Fine Dining Category

Our Adventure in Kauai: Day 4

Needless to say the soreness of my joints welcomed a jacuzzi, sauna, and steam in the morning; all the more because I was about to head out for my first open-door helicopter ride. The forecast showed heavy clouds, strong winds, and rain, but there was no turning back now. I was off to Inter-Island Helicopters for a private 60 minute tour of the island in their peacock blue Robinson R-44.

Inter-Island provided exceptional service despite the shoddy weather and it did make for an exciting ride. I actually enjoyed the pitching and weaving of the helicopter, as well as, the occasional sea and rain sprays across my face accompanying each turn. It made for the kind of ride I was hoping to experience! The Napali Coast looked mysterious and even more dangerous with the misty tumultuous weather. I don’t think I could ever tire of the views.

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After my flight of boisterous fancy, I had a roaring appetite. Jordan and I decided to let our bellies lead us through the day. We got in our midnight blue Camaro convertible, and headed toward Hanapepe and Lihue where we could stop at a local sporting goods store and hopefully, enjoy some local comfort food.

On the way to Hanapepe, we spotted Paco’s Tacos food truck parked in an empty parking lot. We figured, meh, probably nothing anyway. Let’s keep moving.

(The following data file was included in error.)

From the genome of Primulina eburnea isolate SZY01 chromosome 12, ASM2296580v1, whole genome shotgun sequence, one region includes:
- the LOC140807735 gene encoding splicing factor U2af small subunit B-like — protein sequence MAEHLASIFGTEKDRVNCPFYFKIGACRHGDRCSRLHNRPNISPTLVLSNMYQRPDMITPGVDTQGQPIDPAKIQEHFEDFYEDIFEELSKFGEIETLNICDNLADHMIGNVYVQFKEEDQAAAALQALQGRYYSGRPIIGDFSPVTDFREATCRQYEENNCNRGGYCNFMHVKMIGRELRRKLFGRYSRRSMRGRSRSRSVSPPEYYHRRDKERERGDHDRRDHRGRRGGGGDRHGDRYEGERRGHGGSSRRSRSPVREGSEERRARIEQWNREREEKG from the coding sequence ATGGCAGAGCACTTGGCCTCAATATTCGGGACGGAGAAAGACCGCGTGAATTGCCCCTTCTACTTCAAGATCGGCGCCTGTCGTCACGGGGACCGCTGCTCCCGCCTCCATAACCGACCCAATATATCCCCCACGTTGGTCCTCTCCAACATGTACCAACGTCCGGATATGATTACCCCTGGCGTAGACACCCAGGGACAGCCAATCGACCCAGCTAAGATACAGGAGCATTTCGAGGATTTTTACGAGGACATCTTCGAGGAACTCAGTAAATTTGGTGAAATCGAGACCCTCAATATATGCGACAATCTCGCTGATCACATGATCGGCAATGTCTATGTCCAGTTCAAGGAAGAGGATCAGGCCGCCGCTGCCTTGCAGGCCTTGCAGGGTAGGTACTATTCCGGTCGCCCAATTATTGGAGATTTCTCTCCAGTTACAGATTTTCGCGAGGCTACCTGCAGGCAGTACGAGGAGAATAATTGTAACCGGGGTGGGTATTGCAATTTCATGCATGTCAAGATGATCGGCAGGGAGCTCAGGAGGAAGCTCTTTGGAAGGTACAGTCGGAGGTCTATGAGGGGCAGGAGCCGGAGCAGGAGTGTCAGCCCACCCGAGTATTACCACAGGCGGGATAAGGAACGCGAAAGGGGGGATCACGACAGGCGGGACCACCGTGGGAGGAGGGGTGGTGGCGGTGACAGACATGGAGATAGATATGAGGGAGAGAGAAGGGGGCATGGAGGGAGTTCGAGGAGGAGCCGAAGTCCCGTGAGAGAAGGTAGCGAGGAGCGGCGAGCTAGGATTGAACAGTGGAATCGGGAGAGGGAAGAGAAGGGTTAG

Pfft! Yeah, right!

These tacos were some of the most memorable morsels from our whole trip. Super fresh, grilled mahi-mahi tacos with shredded cabbage, lime, pico de gallo and cilantro sauce. And equally good carnitas and carne asada tacos. Hit da spot.

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After admiring some especially kitschy refrigerator magnets at a local store, we drove to Lihue to hit up Haimura Saimin. Saimin is a Hawaiian original that mixes Japanese ramen, Chinese mein, and Filipino flavors, into a big bowl of steaming savory broth. It’s Hawaiian comfort in a bowl, and the joint speaks for itself. It’s the epitome of a tropical island diner complete with a menu just as small and quaint as the place itself.

I highly recommend ordering a bunch of chicken skewers and putting the chicken pieces right into your bowl of saimin, along with generous amounts of hot mustard, hot sauce, chili vinegar, and a little soy sauce. Own your saimin!

We ordered the lilikoi chiffon pie for a little sweetness. Imagine if you scooped a chunk of bubbles from the top of a bubble bath, sprayed it through with tangy sweet passion fruit, and topped it with fluffy whipped cream. It was an ultra-airy end to a heavy, savory lunch.

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Last spot on our food tour was Fish Express which is a full-on local “deli” that offers a wide variety of fresh Hawaiian fare including local fish, poke, fish jerky, and raw seafood. And if you’re lucky enough to get there for lunch (which we weren’t unfortunately), they also offer Hawaiian-style sandwiches and gourmet lunch entrees like fish “blackened with guava basil” or “macadamia nut crusted [fish] with lilikoi.”

We decided on a bunch of funky pokes and ahi peppered jerky to go. And we also were pleasantly surprised to find boiled peanuts – one of Jordan’s all-time favorite snacks from the South! Who would have thought we’d be eating boiled peanuts and kimchee octopus poke in a parking lot of a Kauai-ian deli in the middle of the Pacific?